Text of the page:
Basic beach

I live on an island. It’s a rather lengthy island, and so, unimaginatively, it’s been called “Long Island” for several centuries now. I’m on its far western end, in the once-upon-a-time city and now borough of Brooklyn, which, uh, doesn’t really think of itself as being a part of “Lon Guyland.” The reasons for this are complicated — historical, political, social, satirical — but not very geographical. For, if you head eastward from here, following either of the two terminal moraines created during the last ice age, you eventually hit the water. But the moraines continue, emerging in Block Island, the Elizabeth Islands, Cape Cod, Martha’s Vineyard, and finally, Nantucket (where, once upon a time, I graduated from high school). It was originally all one stretch of land, now divided up by the invading ocean. So there are quite a lot of similarities still.Take these typical bivalves, for instance. This picture was taken on the north shore of Nantucket, but if you comb any beaches around here (Brooklyn), you shouldn’t find these unfamiliar.

Clock-wise from the top: soft-shell clam, Mya arenaria, the “steamer clam” or, for the less polite, the “piss clam”; blood ark, or blood clam, Anadara ovalis, so called because the mollusk has red blood, which is most unusual for a mollusk; common slipper shell, Crepidula fornicata; both halves, or valves, of the quahog, or hard-shell clam, Mercenaria mercenaria; Atlantic oyster, Crassostrea virginica (the ridges on this specimen are unusual); common or blue mussel, Mytellus edulis. I found a nice example of an Atlantic jackknife clam (which we always called “razor clams,” but there’s another species that shares this common name),Ensis directus, a few minutes after I’d passed the composition above: Note the tan coloring here, also seen in the soft-shell clam in the first image: when alive, these shellfish have a skin-like covering to their shells, called the periostracum. In the case of blood arks, it can be hairy looking. The material wears off as it meets the merciless exposure of the beach.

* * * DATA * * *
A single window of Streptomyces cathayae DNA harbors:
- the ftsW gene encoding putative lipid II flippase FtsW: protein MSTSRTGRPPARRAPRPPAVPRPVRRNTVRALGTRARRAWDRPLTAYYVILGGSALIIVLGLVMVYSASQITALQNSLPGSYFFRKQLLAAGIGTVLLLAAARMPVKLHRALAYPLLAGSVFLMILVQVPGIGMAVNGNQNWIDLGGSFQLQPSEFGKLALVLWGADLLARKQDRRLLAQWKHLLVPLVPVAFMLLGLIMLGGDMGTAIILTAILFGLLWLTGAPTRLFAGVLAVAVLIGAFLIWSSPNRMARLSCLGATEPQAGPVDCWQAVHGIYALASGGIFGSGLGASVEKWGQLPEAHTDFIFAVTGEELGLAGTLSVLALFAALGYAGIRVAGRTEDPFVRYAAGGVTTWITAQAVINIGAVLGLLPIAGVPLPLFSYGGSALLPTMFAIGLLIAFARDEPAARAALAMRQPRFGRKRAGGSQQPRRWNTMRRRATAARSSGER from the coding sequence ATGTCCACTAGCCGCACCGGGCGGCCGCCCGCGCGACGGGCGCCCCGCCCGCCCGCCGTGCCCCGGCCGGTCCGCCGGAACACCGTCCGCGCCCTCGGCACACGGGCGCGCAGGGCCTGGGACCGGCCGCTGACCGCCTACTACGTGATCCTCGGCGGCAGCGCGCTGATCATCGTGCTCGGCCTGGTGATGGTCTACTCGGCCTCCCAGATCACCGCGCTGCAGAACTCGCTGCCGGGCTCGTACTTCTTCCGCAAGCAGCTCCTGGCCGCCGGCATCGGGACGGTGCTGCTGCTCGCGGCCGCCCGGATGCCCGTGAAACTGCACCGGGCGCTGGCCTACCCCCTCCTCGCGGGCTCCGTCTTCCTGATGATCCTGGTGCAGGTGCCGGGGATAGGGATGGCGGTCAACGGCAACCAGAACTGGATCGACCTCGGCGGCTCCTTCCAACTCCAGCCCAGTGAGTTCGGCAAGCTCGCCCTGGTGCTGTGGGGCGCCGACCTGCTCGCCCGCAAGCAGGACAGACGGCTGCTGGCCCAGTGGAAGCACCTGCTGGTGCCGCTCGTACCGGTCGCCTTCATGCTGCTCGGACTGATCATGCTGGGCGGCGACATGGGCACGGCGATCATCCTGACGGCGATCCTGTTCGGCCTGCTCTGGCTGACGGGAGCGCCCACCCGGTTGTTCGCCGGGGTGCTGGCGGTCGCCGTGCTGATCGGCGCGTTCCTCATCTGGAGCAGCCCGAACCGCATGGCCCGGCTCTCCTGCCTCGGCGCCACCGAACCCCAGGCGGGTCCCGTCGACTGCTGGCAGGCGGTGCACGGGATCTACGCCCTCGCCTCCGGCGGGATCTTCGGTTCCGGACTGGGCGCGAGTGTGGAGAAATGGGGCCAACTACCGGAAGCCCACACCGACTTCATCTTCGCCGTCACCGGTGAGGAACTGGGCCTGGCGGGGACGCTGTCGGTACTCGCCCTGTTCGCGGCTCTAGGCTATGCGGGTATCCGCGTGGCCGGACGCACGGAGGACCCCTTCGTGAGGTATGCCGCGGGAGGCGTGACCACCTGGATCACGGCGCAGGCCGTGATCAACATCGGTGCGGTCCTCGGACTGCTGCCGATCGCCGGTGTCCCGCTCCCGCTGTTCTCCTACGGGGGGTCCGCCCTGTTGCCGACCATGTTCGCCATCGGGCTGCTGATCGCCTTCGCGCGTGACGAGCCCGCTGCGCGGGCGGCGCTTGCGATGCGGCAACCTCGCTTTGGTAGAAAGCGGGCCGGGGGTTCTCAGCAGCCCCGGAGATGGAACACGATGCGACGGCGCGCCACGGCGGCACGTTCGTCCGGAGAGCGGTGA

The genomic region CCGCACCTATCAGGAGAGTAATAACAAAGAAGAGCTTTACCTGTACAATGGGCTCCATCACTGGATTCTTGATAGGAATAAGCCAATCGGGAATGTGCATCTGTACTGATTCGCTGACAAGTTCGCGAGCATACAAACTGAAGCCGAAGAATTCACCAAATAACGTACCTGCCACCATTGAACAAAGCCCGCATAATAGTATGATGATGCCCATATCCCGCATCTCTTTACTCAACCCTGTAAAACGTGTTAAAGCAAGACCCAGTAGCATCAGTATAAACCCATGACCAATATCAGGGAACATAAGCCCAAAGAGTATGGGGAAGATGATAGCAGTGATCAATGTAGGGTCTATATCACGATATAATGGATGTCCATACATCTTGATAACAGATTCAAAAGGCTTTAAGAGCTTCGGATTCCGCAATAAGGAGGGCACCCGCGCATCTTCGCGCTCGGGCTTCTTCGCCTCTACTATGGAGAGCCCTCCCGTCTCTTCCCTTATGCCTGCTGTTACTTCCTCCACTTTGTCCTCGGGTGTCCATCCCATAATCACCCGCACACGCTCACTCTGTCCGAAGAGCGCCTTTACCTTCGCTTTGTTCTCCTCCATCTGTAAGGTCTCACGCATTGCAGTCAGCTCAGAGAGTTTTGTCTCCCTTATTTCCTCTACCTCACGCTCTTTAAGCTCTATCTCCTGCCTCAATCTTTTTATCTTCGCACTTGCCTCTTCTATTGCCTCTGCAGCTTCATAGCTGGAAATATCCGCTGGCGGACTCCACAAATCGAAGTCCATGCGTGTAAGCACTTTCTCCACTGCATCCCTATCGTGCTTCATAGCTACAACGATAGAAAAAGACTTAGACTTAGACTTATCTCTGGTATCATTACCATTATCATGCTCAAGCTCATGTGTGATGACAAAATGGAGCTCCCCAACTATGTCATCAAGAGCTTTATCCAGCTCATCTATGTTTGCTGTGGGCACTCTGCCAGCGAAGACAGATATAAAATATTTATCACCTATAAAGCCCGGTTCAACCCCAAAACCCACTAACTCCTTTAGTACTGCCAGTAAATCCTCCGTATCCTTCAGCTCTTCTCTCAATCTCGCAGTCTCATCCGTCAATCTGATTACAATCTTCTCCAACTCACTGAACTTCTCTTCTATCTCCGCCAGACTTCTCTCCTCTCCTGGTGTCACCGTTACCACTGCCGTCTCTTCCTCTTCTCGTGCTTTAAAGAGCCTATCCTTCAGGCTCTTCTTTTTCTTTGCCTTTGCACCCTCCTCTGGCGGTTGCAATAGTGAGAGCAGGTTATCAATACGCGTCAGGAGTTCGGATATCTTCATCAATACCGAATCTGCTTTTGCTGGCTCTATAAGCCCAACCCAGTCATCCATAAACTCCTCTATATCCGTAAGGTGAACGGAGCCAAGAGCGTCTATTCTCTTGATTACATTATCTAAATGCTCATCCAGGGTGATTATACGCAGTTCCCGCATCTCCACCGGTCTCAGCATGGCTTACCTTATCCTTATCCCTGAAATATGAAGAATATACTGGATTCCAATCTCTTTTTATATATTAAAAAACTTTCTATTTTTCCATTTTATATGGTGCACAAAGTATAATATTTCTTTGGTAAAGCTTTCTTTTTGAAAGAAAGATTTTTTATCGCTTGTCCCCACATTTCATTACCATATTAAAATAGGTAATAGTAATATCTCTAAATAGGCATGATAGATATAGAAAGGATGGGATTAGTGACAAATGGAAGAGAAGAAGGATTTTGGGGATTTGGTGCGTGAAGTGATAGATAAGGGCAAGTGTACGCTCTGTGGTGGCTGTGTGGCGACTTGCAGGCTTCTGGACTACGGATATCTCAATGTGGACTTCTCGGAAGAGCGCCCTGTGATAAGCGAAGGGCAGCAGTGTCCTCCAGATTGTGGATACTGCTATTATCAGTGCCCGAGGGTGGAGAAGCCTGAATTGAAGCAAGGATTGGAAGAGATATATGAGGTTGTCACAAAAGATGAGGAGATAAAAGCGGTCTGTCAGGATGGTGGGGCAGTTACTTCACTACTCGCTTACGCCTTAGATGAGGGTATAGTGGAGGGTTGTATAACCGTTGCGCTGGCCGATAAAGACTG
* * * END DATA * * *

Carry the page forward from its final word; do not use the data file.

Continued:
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4 Responses to “Basic beach”


  1. 1 Out Walking the Dog March 25, 2011 at 1:14 pm

    I love this post, Matthew. I grew up mostly in Manhattan, spending lots of time out on the southern fork of eastern Lon Guyland as well as on Cape Cod, where I remember digging for clams at low tide on the bayside. So yes I recognize all your specimens, although I never knew their names. We too called those long guys “razor clams”. It is funny to realize how much of NYC is actually on Long Island.

  2. 2 mthew March 25, 2011 at 3:30 pm

    One bivalve missing here is the sea clam — the classic ashtray shell — but, as on Cape Cod bay, Long Island Sound (I’m guessing; I don’t know it that well), and Nantucket Sound, it doesn’t show up. We have to go to the south side for them. They like the deep water. At the beach along Fort Tilden and Jacob Riis Park, for instance, they dominate.

  3. 3 Brenda from Flatbush March 25, 2011 at 4:15 pm

    I am obsessed with shelling but never know their names. The scientific names are gorgeous. I love the whole case of them in the American Museum of Natural History, too. And we are for sure on the Terminal Moraine–we have the boulders to prove it.


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